SuSE Desktop Brings Linux to SMBs

By Peter Galli  |  Posted 2002-10-31 Print this article Print

New desktop product, targeted at small to medium-sized businesses, lets users run some Microsoft applications.

SuSE Linux will release, in January 2003, a desktop product specifically designed to help small to medium-sized businesses migrate to Linux on their workstations. The new product, SuSE Linux Office Desktop, will be available from SuSE Linux resellers at a recommended retail price of $129 per workstation, which includes user manuals and 90 days of installation support. SuSE officials, in Oakland, Calif., say the product will let users continue processing existing data from such applications as Sun Microsystem Inc.s StarOffice 6 desktop productivity suite as well as Microsoft Office, since it will include CrossOver Office 1.2, from CodeWeavers, Inc.
CrossOver will let applications the likes of Microsoft Word, Excel, PowerPoint, Visio 2000 and IBMs Lotus Notes run on the SuSE desktop.
SuSEs announcement comes hot on the heels of a similar move by Xandros, Inc., which also signed a deal to integrate CodeWeavers CrossOver technology into the Xandros Desktop 1.0 operating system, which is now shipping. Both KDE 3.0.3 and GNOME 2.0 are available as graphical desktop environments with SuSE Linux Office Desktop, which also includes the Ximian Evolution e-mail client. The product also provides the tools necessary for office clients in a small- to medium scale network. SuSE officials say they hope the product will encourage small- to medium-scale enterprises to migrate to Linux on their desktops and cite the fact that the upcoming product combines the technology and user-friendliness of SuSE Linux 8.1 with proven tools that facilitate the migration from Windows operating systems and applications. During the installation, SuSEs system assistant YaST2 (Yet another Setup Tool) automatically detects the existing Windows 95/98/ME installation and, using the Acronis Operating System Selector partitioning tool, submits a suitable proposal for the rearrangement of existing hardware space and the installation of the Linux software.
Peter Galli has been a financial/technology reporter for 12 years at leading publications in South Africa, the UK and the US. He has been Investment Editor of South Africa's Business Day Newspaper, the sister publication of the Financial Times of London.

He was also Group Financial Communications Manager for First National Bank, the second largest banking group in South Africa before moving on to become Executive News Editor of Business Report, the largest daily financial newspaper in South Africa, owned by the global Independent Newspapers group.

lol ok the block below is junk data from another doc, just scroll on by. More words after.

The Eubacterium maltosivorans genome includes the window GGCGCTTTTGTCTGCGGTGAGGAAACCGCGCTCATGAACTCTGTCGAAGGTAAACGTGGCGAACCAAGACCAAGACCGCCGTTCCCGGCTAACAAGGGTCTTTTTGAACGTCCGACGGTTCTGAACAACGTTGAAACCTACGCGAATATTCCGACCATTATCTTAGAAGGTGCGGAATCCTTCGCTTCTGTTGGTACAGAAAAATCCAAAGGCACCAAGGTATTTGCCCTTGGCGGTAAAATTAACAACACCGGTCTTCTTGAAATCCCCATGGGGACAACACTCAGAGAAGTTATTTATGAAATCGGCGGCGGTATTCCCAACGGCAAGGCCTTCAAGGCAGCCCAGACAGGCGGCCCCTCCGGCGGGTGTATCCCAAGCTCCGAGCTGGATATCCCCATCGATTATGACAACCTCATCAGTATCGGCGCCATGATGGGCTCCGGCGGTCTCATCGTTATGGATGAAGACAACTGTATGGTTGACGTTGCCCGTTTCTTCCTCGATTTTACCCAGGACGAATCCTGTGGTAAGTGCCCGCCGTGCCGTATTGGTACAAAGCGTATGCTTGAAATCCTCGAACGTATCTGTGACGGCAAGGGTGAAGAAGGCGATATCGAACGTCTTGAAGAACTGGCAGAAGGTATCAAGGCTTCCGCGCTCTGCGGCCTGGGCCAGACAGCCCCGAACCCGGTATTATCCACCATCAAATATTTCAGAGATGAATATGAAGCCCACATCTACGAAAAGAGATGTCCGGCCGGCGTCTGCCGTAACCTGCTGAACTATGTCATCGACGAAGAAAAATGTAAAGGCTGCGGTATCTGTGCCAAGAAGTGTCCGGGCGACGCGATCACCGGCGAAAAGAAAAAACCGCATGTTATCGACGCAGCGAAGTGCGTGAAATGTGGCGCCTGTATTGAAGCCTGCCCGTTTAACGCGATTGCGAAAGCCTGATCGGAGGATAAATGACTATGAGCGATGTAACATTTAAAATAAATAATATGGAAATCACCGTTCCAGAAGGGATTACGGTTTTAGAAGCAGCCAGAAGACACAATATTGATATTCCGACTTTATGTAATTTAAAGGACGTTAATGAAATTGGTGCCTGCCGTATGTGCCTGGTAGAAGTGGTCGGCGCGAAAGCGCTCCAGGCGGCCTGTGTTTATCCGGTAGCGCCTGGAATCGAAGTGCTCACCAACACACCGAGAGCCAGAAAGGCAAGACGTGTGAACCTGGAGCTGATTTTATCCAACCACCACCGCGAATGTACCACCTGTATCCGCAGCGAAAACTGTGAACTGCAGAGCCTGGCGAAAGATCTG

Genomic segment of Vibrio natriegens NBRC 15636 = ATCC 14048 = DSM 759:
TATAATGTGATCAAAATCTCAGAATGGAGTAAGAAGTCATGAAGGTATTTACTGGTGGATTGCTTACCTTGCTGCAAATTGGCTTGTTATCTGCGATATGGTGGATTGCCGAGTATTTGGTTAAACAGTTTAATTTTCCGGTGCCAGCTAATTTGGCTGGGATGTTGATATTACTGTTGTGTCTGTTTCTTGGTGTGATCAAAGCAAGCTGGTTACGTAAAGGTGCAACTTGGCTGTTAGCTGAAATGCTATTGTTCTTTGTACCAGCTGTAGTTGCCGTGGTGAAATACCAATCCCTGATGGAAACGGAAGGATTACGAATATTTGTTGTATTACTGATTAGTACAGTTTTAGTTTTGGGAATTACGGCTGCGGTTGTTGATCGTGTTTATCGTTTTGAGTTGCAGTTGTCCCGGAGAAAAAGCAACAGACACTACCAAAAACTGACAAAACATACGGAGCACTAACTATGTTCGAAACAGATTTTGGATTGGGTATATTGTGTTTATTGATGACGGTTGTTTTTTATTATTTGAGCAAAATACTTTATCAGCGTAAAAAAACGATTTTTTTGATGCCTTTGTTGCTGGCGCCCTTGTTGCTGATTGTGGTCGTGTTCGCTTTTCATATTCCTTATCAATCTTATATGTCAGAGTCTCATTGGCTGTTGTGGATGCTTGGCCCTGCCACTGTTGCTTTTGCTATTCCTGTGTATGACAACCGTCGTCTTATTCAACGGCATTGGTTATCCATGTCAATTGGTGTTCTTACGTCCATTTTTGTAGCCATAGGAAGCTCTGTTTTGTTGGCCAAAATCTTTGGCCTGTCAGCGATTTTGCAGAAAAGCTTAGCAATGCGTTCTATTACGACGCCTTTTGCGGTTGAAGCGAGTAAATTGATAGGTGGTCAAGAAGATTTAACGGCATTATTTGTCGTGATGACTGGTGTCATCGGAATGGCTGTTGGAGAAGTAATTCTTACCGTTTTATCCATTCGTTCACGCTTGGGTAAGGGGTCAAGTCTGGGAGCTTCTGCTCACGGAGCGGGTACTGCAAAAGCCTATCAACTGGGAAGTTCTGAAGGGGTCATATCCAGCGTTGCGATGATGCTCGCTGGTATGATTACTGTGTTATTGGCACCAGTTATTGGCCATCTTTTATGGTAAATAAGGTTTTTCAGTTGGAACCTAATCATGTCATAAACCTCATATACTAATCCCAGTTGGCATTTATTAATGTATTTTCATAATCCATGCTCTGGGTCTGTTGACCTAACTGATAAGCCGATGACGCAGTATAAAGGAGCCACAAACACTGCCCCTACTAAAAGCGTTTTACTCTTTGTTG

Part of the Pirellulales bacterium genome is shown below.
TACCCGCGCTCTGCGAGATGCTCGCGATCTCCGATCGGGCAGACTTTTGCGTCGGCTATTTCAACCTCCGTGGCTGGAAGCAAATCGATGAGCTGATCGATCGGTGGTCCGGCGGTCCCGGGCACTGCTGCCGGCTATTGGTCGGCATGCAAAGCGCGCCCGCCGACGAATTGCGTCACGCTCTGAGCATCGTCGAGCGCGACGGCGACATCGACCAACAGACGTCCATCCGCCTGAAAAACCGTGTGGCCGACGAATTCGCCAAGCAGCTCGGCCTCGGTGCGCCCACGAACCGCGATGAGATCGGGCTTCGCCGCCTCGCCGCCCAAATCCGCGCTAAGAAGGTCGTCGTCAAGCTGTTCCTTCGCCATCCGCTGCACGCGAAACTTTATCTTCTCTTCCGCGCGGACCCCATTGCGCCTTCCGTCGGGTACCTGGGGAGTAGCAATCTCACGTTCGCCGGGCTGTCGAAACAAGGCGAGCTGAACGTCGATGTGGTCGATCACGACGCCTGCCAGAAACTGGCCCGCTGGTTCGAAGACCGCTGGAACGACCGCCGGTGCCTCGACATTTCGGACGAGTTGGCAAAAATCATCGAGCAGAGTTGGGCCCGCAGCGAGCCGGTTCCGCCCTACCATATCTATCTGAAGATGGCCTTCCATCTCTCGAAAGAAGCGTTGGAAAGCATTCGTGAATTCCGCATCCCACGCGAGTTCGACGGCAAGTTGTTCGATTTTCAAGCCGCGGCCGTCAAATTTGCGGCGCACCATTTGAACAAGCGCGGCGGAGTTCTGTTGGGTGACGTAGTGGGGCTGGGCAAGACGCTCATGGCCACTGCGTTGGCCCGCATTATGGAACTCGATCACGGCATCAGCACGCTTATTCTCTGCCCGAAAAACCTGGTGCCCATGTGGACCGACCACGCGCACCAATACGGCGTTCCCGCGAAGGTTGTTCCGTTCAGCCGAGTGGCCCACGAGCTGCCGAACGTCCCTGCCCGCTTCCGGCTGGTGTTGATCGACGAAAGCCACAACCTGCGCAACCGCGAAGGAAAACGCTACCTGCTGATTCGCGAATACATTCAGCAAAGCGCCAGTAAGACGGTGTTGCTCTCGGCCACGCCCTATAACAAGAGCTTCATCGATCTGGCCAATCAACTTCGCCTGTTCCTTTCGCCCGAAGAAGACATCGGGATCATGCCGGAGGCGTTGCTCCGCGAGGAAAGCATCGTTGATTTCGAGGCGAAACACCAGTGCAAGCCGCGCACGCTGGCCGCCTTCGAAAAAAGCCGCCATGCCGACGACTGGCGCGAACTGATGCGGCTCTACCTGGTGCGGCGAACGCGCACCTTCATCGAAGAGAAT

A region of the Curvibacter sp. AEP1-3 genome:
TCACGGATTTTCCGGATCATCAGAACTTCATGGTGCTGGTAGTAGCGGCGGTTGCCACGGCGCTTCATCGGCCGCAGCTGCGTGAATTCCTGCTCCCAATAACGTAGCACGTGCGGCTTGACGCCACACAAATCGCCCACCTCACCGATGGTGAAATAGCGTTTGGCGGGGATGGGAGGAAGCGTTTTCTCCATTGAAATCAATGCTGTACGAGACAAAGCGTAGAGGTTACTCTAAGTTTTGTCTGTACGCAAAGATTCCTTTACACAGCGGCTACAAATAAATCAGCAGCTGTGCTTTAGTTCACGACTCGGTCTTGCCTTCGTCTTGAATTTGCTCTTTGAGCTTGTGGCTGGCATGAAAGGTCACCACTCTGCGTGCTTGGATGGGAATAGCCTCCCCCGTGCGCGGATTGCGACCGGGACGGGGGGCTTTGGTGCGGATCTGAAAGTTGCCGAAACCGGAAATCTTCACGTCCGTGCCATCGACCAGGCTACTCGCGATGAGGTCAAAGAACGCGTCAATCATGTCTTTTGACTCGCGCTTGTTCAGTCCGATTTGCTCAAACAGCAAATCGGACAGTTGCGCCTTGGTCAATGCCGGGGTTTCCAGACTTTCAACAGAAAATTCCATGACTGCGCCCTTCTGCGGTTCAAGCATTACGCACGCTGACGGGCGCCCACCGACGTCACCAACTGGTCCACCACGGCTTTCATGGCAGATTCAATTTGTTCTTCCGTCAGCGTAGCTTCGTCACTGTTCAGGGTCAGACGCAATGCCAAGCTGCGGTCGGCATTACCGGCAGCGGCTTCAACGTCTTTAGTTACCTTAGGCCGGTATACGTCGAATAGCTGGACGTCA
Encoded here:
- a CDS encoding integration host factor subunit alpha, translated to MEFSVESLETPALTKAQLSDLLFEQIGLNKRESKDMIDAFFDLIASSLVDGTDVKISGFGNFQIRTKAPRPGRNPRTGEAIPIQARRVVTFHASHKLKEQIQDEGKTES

He was responsible for a national reporting team of 20 based in four bureaus. He also edited and contributed to its weekly technology page, and launched a financial and technology radio service supplying daily news bulletins to the national broadcaster, the South African Broadcasting Corporation, which were then distributed to some 50 radio stations across the country.

He was then transferred to San Francisco as Business Report's U.S. Correspondent to cover Silicon Valley, trade and finance between the US, Europe and emerging markets like South Africa. After serving that role for more than two years, he joined eWeek as a Senior Editor, covering software platforms in August 2000.

He has comprehensively covered Microsoft and its Windows and .Net platforms, as well as the many legal challenges it has faced. He has also focused on Sun Microsystems and its Solaris operating environment, Java and Unix offerings. He covers developments in the open source community, particularly around the Linux kernel and the effects it will have on the enterprise.

He has written extensively about new products for the Linux and Unix platforms, the development of open standards and critically looked at the potential Linux has to offer an alternative operating system and platform to Windows, .Net and Unix-based solutions like Solaris.

His interviews with senior industry executives include Microsoft CEO Steve Ballmer, Linus Torvalds, the original developer of the Linux operating system, Sun CEO Scot McNealy, and Bill Zeitler, a senior vice president at IBM.

For numerous examples of his writing you can search under his name at the eWEEK Website at


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